The log-book records numerous visits to the school by Mrs Ballachey and her stepdaughters, always with gifts. Many of the infants were extremely young, so the gifts included bricks and rag-dolls for the “babies”. Not surprisingly the Inspector did not approve of the presence of these “babies” being at school, and his report for 1874 states: “The presence of children under three years of age in the same room as the rest of the infants interferes with the efficiency of the school.” On 24 September 1875 the Committee decided that “in future no child under three years of age should be admitted into this school”. (This decision was not implemented until 1902, however, and the Inspectors’ Reports of 1878 and 1900 again mention the problem.)

The infant log-book (kept at St Andrew’s School) makes fascinating reading. Clothing is frequently distributed by Mrs Ballachey, and children are sometimes sent home “to be washed & made fit for school”. On 26 January 1874 it is recorded that one child had been removed by his parents from this infant school “because (it was said) he was taught to say bad language”.

On 6 November 1877 there is an entry which clearly indicates the dual control that Mrs Ballachey and St Andrew’s Church had over the school: “Ada Morris left school on Friday because she could not be allowed to wear her necklace as Mrs Ballachey & the Rd A. W. Pearson have a great objection to such ornaments being worn at school.”

Needlework started when the girls were very young: the entry for 3 February 1879 reads: “Taught some of the very little girls (3 years old) to thread their needles.” The Misses Ballachey and other ladies of the village (such as Miss Wootten Wootten) came in frequently to help with the knitting and sewing lessons and to hear children reading. it appears that the boys as well as the girls did needlework, as the Inspector’s Report for 1889 reads: “The Needlework is only just passable, the boys being somewhat worse than the girls”, and for 1891: “the needlework … of the boys does not deserve any Grant”.

The connection with the Ballachey family ended in February 1884, when Mrs Ballachey died at the age of 86, leaving all her Headington property to her brother’s family and apparently making no provision for her school. The entry in the log book for 3 March 1884 reads: “Owing to the lamented death of Mrs Ballachey, the sum of £20, which had been so liberally given by her annually to the Old Headington Infant School, having ceased, the Managers feel it necessary forthwith to raise the fees at that school to be equal to those now paid at the New Headington Infant School.”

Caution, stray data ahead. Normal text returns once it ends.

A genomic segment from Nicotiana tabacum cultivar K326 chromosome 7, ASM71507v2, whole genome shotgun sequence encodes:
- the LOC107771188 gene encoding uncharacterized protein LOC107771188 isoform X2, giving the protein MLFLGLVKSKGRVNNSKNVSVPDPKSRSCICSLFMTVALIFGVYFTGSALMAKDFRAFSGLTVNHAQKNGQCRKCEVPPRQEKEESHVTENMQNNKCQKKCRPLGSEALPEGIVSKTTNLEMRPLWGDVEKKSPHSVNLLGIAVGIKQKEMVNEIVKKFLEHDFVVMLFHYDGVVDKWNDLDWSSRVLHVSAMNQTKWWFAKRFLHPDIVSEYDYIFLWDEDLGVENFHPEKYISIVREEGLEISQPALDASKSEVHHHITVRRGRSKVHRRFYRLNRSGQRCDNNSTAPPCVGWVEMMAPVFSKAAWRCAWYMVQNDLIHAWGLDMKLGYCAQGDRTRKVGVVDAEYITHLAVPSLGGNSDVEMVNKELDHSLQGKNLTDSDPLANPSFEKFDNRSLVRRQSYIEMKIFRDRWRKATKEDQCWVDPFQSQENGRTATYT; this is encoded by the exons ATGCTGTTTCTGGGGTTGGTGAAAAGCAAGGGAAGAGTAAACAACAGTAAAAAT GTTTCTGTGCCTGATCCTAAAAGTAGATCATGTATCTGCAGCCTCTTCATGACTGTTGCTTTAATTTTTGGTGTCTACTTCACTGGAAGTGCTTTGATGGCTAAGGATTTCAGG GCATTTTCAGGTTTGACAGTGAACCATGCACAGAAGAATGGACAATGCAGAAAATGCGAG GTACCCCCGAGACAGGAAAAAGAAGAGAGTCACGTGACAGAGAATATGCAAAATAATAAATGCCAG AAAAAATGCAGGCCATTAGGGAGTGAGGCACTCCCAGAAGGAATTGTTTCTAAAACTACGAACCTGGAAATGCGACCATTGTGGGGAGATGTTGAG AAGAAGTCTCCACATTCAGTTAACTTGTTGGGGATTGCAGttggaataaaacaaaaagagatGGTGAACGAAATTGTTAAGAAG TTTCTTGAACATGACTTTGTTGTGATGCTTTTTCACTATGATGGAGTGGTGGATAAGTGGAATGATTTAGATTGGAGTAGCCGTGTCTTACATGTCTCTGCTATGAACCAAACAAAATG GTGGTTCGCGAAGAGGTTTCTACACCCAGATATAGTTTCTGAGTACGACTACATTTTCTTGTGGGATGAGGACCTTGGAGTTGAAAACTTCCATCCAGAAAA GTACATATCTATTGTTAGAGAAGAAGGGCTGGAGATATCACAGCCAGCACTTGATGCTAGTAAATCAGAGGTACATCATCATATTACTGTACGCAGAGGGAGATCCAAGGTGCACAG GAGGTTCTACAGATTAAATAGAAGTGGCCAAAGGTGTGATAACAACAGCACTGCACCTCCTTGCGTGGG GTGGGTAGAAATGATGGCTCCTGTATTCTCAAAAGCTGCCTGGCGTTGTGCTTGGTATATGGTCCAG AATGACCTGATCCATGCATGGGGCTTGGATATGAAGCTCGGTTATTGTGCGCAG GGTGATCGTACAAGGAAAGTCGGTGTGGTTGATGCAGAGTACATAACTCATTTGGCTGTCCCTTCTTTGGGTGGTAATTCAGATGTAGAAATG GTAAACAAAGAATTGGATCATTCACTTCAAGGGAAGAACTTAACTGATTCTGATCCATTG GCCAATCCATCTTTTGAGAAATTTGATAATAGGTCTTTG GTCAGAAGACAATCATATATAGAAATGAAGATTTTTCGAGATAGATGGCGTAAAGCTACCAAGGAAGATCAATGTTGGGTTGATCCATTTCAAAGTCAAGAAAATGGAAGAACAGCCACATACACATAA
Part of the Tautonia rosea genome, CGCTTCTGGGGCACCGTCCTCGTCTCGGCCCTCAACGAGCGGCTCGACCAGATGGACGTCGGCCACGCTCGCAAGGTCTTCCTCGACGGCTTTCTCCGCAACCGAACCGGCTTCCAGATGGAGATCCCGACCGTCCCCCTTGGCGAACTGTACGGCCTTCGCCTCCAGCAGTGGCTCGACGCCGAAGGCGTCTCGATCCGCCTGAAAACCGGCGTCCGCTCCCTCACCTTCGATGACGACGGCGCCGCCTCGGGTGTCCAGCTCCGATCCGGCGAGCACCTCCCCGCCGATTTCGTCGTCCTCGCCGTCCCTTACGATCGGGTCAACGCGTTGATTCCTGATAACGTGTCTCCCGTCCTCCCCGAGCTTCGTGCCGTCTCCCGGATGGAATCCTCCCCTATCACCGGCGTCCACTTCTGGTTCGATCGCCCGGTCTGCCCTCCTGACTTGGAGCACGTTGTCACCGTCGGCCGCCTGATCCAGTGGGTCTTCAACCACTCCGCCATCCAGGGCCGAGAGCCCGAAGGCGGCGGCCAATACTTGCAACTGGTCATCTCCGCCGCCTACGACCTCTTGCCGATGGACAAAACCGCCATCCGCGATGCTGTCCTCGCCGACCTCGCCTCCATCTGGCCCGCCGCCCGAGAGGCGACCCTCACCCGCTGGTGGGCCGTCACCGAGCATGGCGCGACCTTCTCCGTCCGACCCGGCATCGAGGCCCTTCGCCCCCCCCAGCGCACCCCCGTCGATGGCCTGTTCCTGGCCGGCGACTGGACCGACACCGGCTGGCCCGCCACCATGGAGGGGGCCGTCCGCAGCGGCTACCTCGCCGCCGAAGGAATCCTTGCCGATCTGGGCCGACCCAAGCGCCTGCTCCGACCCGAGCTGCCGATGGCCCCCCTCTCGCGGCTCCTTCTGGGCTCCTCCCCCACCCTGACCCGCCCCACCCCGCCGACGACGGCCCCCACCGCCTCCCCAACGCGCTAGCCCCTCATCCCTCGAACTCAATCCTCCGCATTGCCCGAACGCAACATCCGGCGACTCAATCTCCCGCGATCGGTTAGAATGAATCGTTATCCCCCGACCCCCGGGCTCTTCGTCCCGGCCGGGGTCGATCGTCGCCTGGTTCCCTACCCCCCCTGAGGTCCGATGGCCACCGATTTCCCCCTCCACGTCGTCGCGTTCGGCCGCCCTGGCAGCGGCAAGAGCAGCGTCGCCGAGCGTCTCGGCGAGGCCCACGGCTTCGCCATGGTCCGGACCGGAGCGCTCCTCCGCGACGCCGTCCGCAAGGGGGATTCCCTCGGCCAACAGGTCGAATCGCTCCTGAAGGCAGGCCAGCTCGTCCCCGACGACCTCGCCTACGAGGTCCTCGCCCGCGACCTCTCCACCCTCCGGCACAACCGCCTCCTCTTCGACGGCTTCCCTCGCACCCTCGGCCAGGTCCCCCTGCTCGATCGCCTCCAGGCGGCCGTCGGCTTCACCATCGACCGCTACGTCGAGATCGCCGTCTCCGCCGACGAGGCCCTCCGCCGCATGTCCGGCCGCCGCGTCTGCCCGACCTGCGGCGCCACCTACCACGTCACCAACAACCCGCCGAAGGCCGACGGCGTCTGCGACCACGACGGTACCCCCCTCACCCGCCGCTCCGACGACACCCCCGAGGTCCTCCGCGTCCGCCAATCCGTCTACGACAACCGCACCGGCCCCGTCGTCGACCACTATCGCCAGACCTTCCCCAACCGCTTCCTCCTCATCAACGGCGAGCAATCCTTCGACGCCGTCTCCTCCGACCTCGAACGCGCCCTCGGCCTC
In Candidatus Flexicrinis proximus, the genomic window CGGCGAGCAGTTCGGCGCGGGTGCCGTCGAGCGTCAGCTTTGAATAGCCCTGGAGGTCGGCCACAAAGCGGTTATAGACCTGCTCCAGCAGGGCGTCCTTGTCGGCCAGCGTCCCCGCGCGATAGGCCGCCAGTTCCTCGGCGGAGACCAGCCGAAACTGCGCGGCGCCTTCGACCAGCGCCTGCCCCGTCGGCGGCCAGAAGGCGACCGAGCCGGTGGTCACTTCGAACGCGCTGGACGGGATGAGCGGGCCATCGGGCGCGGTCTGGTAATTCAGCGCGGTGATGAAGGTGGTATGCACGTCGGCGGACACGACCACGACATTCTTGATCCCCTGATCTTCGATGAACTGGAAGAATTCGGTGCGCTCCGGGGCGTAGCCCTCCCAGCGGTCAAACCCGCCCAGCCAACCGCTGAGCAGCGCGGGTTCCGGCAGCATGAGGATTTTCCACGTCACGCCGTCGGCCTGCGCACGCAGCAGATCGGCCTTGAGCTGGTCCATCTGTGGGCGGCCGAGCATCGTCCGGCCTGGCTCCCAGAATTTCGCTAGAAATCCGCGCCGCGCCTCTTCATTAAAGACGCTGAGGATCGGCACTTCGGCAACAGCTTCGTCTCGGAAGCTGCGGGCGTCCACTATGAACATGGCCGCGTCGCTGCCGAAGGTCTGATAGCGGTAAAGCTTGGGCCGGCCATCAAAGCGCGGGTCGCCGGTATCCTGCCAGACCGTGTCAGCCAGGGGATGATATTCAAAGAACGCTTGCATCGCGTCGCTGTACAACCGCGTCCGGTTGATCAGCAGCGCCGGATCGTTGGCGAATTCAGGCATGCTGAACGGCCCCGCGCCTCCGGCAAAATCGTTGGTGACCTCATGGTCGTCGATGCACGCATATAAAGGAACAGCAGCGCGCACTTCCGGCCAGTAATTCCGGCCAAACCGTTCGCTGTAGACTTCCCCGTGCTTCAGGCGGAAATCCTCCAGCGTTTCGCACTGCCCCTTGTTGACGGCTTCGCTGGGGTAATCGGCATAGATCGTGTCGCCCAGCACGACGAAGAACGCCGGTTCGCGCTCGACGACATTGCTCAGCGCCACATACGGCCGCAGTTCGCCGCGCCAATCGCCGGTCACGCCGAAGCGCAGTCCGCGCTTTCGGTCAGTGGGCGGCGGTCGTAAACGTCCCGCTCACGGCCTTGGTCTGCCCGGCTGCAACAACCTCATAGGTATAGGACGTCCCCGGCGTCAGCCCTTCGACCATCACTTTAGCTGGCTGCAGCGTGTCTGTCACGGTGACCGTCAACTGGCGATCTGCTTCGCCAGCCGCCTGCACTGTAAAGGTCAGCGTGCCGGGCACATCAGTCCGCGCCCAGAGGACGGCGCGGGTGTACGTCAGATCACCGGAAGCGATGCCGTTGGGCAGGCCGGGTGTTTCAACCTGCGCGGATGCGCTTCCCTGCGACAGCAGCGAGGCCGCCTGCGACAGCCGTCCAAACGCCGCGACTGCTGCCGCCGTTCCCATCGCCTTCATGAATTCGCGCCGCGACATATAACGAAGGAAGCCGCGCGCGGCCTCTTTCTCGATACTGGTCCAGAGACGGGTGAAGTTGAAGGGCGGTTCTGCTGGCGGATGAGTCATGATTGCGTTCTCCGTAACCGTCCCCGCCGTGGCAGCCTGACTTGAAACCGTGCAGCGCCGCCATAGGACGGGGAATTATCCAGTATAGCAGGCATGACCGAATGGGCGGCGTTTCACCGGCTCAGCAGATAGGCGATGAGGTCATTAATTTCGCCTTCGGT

The parents would indeed have lamented her death: school fees doubled overnight to 2d, a week for the first child in a family and 1d. for each subsequent child. That paying these fees was a real hardship to the parents of Old Headington is shown by the log-book entry on 5 January 1891: “The adverse weather still continues, & many of the children are out of employment, & cannot pay the school fees, consequently the children are kept at home.”

Even though the children were under 7, some of them were kept at home to work: on 27 August 1894 it is recorded, “Several absentees owing to harvest work being still in operation.”

In 1892 the Inspector’s report says: “The building will I hope be replaced some day by one more worthy of the village”; and that of 1893 lists numerous defects. In 1894 the Inspector recorded: “The Managers propose as a temporary measure to remove the children [of Old Headington Infant School] to one of the rooms now used by the older children [at the old 1848 National School on the London Road] as soon as the new buildings for the boys & girls are ready for occupation.”

These New National Schools were ready at the end of that year, and on 7 January 1895 the older boys and girls moved into their respective sections, vacating the 1848 building behind. The former girls’ schoolroom was demolished, and the boys’ schoolroom to the east together with the adjoining teacher’s house were made ready for the infants of Old Headington. They moved in, with their same old log-book, on 29 April 1895.

Despite the fact that the move was intended to be a “temporary measure”, there is no evidence that the infants ever moved back to 3 North Place. The school retained its old name on the new site, however, and there are photographs dated March 1904 labelled “Old Headington Infant School” that confusingly show part of the 1847 building on the London Road. The infant school is listed under the London Road school from 1894 to 1928, when the new senior school to the east (for children up to the age of 14) opened. Then for the second time the Old Headington Infants moved into a building vacated by the older children (this time the 1894 school), and they are still there.

By the time of the 1911 census the former school house in North Place was occupied by Gilbert Edward Taylor, a tailor’s assistant, and his wife and children.

© Stephanie Jenkins